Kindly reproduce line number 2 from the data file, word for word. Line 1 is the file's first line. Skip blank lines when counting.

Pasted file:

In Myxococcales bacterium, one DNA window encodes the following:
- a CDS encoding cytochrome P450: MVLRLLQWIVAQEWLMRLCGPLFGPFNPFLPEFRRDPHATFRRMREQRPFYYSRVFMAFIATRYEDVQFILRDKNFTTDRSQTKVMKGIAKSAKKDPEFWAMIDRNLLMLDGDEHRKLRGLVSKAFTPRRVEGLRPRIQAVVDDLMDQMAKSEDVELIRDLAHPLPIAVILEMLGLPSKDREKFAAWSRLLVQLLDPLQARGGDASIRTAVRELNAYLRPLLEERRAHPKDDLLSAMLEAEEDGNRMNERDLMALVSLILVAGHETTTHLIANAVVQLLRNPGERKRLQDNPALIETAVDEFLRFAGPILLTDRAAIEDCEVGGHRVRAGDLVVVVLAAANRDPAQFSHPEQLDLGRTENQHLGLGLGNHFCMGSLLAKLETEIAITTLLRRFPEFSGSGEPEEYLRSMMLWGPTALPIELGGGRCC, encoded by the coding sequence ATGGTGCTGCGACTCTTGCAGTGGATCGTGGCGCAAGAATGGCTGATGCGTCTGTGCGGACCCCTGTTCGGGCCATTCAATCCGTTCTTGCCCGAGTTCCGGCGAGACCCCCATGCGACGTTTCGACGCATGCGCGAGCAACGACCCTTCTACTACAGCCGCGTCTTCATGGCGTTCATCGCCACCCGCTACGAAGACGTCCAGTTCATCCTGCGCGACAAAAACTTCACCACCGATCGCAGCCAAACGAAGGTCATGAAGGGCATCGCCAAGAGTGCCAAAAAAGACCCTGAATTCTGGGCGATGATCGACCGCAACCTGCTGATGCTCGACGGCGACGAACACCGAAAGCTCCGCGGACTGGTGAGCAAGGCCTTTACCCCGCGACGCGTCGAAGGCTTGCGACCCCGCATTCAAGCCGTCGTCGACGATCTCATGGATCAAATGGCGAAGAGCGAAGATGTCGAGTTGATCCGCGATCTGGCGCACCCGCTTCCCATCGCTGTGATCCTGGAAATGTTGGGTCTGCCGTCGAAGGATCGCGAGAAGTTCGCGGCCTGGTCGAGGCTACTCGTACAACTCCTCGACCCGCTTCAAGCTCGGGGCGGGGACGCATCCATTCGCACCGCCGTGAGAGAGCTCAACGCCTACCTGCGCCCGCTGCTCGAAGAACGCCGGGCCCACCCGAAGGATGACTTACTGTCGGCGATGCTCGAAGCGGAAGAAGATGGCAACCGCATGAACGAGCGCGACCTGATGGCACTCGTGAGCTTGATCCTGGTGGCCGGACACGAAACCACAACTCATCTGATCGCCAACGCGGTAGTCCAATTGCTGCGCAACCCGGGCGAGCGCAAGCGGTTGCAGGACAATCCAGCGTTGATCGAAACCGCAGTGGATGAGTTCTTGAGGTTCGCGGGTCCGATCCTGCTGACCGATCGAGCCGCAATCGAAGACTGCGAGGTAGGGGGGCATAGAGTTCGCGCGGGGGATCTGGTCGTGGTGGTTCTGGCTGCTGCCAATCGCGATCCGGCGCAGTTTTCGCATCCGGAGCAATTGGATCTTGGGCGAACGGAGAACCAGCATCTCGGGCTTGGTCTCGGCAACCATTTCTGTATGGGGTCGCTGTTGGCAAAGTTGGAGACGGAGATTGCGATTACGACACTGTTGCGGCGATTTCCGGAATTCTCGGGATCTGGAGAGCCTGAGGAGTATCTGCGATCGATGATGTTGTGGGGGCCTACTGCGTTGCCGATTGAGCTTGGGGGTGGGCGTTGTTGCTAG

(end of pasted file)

- a CDS encoding cytochrome P450: MVLRLLQWIVAQEWLMRLCGPLFGPFNPFLPEFRRDPHATFRRMREQRPFYYSRVFMAFIATRYEDVQFILRDKNFTTDRSQTKVMKGIAKSAKKDPEFWAMIDRNLLMLDGDEHRKLRGLVSKAFTPRRVEGLRPRIQAVVDDLMDQMAKSEDVELIRDLAHPLPIAVILEMLGLPSKDREKFAAWSRLLVQLLDPLQARGGDASIRTAVRELNAYLRPLLEERRAHPKDDLLSAMLEAEEDGNRMNERDLMALVSLILVAGHETTTHLIANAVVQLLRNPGERKRLQDNPALIETAVDEFLRFAGPILLTDRAAIEDCEVGGHRVRAGDLVVVVLAAANRDPAQFSHPEQLDLGRTENQHLGLGLGNHFCMGSLLAKLETEIAITTLLRRFPEFSGSGEPEEYLRSMMLWGPTALPIELGGGRCC, encoded by the coding sequence ATGGTGCTGCGACTCTTGCAGTGGATCGTGGCGCAAGAATGGCTGATGCGTCTGTGCGGACCCCTGTTCGGGCCATTCAATCCGTTCTTGCCCGAGTTCCGGCGAGACCCCCATGCGACGTTTCGACGCATGCGCGAGCAACGACCCTTCTACTACAGCCGCGTCTTCATGGCGTTCATCGCCACCCGCTACGAAGACGTCCAGTTCATCCTGCGCGACAAAAACTTCACCACCGATCGCAGCCAAACGAAGGTCATGAAGGGCATCGCCAAGAGTGCCAAAAAAGACCCTGAATTCTGGGCGATGATCGACCGCAACCTGCTGATGCTCGACGGCGACGAACACCGAAAGCTCCGCGGACTGGTGAGCAAGGCCTTTACCCCGCGACGCGTCGAAGGCTTGCGACCCCGCATTCAAGCCGTCGTCGACGATCTCATGGATCAAATGGCGAAGAGCGAAGATGTCGAGTTGATCCGCGATCTGGCGCACCCGCTTCCCATCGCTGTGATCCTGGAAATGTTGGGTCTGCCGTCGAAGGATCGCGAGAAGTTCGCGGCCTGGTCGAGGCTACTCGTACAACTCCTCGACCCGCTTCAAGCTCGGGGCGGGGACGCATCCATTCGCACCGCCGTGAGAGAGCTCAACGCCTACCTGCGCCCGCTGCTCGAAGAACGCCGGGCCCACCCGAAGGATGACTTACTGTCGGCGATGCTCGAAGCGGAAGAAGATGGCAACCGCATGAACGAGCGCGACCTGATGGCACTCGTGAGCTTGATCCTGGTGGCCGGACACGAAACCACAACTCATCTGATCGCCAACGCGGTAGTCCAATTGCTGCGCAACCCGGGCGAGCGCAAGCGGTTGCAGGACAATCCAGCGTTGATCGAAACCGCAGTGGATGAGTTCTTGAGGTTCGCGGGTCCGATCCTGCTGACCGATCGAGCCGCAATCGAAGACTGCGAGGTAGGGGGGCATAGAGTTCGCGCGGGGGATCTGGTCGTGGTGGTTCTGGCTGCTGCCAATCGCGATCCGGCGCAGTTTTCGCATCCGGAGCAATTGGATCTTGGGCGAACGGAGAACCAGCATCTCGGGCTTGGTCTCGGCAACCATTTCTGTATGGGGTCGCTGTTGGCAAAGTTGGAGACGGAGATTGCGATTACGACACTGTTGCGGCGATTTCCGGAATTCTCGGGATCTGGAGAGCCTGAGGAGTATCTGCGATCGATGATGTTGTGGGGGCCTACTGCGTTGCCGATTGAGCTTGGGGGTGGGCGTTGTTGCTAG